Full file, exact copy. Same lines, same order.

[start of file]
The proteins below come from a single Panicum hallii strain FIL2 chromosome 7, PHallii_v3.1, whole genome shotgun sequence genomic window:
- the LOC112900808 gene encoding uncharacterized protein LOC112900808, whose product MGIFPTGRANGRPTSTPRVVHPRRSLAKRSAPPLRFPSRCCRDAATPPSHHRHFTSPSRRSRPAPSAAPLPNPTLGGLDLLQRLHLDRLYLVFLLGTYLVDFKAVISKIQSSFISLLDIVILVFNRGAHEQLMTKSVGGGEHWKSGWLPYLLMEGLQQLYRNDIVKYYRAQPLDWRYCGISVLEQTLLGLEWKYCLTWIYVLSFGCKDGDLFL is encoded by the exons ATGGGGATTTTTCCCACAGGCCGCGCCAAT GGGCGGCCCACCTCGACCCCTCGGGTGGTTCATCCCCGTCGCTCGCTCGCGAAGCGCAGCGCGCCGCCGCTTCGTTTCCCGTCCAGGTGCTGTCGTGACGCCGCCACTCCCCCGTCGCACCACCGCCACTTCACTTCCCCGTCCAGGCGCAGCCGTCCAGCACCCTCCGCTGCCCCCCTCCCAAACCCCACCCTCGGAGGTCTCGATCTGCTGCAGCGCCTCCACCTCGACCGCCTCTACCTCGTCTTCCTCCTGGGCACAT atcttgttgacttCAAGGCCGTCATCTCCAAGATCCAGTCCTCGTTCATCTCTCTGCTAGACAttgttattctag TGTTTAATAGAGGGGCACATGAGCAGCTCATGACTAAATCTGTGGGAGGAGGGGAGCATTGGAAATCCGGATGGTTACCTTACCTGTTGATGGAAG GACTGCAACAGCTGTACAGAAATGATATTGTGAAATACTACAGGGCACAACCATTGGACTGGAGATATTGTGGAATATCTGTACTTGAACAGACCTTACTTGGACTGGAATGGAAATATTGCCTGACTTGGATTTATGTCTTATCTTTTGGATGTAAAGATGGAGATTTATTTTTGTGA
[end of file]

The proteins below come from a single Panicum hallii strain FIL2 chromosome 7, PHallii_v3.1, whole genome shotgun sequence genomic window:
- the LOC112900808 gene encoding uncharacterized protein LOC112900808, whose product MGIFPTGRANGRPTSTPRVVHPRRSLAKRSAPPLRFPSRCCRDAATPPSHHRHFTSPSRRSRPAPSAAPLPNPTLGGLDLLQRLHLDRLYLVFLLGTYLVDFKAVISKIQSSFISLLDIVILVFNRGAHEQLMTKSVGGGEHWKSGWLPYLLMEGLQQLYRNDIVKYYRAQPLDWRYCGISVLEQTLLGLEWKYCLTWIYVLSFGCKDGDLFL is encoded by the exons ATGGGGATTTTTCCCACAGGCCGCGCCAAT GGGCGGCCCACCTCGACCCCTCGGGTGGTTCATCCCCGTCGCTCGCTCGCGAAGCGCAGCGCGCCGCCGCTTCGTTTCCCGTCCAGGTGCTGTCGTGACGCCGCCACTCCCCCGTCGCACCACCGCCACTTCACTTCCCCGTCCAGGCGCAGCCGTCCAGCACCCTCCGCTGCCCCCCTCCCAAACCCCACCCTCGGAGGTCTCGATCTGCTGCAGCGCCTCCACCTCGACCGCCTCTACCTCGTCTTCCTCCTGGGCACAT atcttgttgacttCAAGGCCGTCATCTCCAAGATCCAGTCCTCGTTCATCTCTCTGCTAGACAttgttattctag TGTTTAATAGAGGGGCACATGAGCAGCTCATGACTAAATCTGTGGGAGGAGGGGAGCATTGGAAATCCGGATGGTTACCTTACCTGTTGATGGAAG GACTGCAACAGCTGTACAGAAATGATATTGTGAAATACTACAGGGCACAACCATTGGACTGGAGATATTGTGGAATATCTGTACTTGAACAGACCTTACTTGGACTGGAATGGAAATATTGCCTGACTTGGATTTATGTCTTATCTTTTGGATGTAAAGATGGAGATTTATTTTTGTGA